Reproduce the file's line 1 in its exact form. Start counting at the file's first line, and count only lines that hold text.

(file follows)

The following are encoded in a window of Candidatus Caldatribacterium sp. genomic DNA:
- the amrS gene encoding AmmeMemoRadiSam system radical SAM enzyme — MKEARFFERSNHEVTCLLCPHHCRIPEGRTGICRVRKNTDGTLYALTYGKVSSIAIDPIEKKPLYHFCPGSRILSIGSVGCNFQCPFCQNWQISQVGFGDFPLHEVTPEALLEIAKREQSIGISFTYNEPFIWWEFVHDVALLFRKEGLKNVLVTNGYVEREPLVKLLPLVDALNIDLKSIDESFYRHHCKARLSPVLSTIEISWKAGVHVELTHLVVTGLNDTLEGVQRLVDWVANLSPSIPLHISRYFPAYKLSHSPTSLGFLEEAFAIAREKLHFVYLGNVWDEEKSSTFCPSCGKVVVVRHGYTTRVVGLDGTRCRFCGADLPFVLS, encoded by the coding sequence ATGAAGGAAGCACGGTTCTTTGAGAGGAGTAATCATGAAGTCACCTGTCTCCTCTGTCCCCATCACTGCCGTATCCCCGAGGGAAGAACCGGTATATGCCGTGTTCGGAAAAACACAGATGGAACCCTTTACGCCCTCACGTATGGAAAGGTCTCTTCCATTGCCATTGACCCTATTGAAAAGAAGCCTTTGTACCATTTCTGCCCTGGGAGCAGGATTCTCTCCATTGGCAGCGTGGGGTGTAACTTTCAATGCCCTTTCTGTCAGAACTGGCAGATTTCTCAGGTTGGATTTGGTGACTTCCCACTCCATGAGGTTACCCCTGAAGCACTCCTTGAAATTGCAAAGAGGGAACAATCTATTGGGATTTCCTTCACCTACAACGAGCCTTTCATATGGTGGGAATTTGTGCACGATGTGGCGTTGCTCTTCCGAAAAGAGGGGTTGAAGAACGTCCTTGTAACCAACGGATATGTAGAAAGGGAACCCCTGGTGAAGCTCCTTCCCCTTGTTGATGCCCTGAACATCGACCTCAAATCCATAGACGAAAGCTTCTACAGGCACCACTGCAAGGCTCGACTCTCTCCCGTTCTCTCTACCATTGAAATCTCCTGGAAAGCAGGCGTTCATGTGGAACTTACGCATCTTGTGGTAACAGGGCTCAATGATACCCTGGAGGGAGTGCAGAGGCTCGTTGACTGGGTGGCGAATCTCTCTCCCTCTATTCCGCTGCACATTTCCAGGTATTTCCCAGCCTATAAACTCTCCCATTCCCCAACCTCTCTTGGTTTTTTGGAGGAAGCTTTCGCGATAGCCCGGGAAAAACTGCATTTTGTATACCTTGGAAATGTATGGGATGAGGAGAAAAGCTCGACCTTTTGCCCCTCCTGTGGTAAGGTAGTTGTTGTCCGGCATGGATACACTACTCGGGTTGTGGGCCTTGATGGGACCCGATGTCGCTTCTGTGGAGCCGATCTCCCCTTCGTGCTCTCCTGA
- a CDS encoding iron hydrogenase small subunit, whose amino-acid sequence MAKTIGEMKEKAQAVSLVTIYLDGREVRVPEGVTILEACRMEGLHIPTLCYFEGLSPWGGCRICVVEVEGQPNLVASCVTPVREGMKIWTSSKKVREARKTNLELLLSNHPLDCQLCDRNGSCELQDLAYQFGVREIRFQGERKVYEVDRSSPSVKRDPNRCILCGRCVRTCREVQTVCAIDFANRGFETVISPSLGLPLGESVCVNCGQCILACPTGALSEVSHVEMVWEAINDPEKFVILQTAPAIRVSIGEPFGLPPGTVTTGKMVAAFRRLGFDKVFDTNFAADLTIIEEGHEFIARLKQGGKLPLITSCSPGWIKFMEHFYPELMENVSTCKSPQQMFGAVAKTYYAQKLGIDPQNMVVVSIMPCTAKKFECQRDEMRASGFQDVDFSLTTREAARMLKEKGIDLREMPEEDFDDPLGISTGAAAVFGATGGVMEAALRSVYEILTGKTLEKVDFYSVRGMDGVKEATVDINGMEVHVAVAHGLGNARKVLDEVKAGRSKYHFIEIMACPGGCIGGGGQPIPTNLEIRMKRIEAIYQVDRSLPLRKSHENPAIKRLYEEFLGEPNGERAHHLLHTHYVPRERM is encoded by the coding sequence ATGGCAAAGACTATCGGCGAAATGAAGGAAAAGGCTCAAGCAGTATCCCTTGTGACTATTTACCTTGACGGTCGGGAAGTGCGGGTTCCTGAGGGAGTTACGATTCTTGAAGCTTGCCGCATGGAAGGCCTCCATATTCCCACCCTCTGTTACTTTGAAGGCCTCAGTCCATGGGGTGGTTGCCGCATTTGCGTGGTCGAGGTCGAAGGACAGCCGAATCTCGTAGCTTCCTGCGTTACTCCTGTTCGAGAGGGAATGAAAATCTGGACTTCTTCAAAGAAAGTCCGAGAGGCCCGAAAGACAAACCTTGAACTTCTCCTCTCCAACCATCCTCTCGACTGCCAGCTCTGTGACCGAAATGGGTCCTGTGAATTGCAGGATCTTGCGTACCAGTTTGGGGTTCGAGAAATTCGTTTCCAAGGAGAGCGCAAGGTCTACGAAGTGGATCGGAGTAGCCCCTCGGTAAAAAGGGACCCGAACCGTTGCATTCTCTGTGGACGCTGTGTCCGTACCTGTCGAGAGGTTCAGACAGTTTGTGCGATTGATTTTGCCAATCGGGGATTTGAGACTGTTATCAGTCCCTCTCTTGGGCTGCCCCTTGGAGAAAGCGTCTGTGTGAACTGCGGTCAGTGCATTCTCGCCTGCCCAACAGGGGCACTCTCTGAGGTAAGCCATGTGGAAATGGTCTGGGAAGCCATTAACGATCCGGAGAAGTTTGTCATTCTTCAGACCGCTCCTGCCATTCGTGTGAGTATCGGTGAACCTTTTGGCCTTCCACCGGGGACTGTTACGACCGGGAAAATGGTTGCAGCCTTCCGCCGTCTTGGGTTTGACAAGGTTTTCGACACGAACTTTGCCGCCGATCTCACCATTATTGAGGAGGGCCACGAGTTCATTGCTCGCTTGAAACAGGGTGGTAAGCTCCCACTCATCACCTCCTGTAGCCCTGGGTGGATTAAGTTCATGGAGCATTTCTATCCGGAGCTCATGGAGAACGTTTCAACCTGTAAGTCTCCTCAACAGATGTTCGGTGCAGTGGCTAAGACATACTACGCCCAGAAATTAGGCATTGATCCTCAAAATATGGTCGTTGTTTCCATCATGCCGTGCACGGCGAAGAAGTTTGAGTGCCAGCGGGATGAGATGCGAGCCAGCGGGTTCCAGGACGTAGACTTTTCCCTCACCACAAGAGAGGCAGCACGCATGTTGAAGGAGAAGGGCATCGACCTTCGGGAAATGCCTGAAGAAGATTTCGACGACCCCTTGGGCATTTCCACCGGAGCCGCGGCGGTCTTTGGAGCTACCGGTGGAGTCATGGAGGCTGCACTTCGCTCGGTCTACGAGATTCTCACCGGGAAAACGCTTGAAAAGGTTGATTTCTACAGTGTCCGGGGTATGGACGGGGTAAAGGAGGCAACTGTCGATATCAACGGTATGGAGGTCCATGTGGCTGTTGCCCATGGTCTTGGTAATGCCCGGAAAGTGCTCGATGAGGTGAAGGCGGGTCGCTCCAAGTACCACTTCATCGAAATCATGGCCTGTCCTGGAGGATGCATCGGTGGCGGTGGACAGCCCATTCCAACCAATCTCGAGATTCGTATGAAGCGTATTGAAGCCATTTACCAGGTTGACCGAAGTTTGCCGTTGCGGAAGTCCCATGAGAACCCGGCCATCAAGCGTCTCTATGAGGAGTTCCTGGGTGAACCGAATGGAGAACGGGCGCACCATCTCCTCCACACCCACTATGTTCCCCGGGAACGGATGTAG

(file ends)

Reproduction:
The following are encoded in a window of Candidatus Caldatribacterium sp. genomic DNA: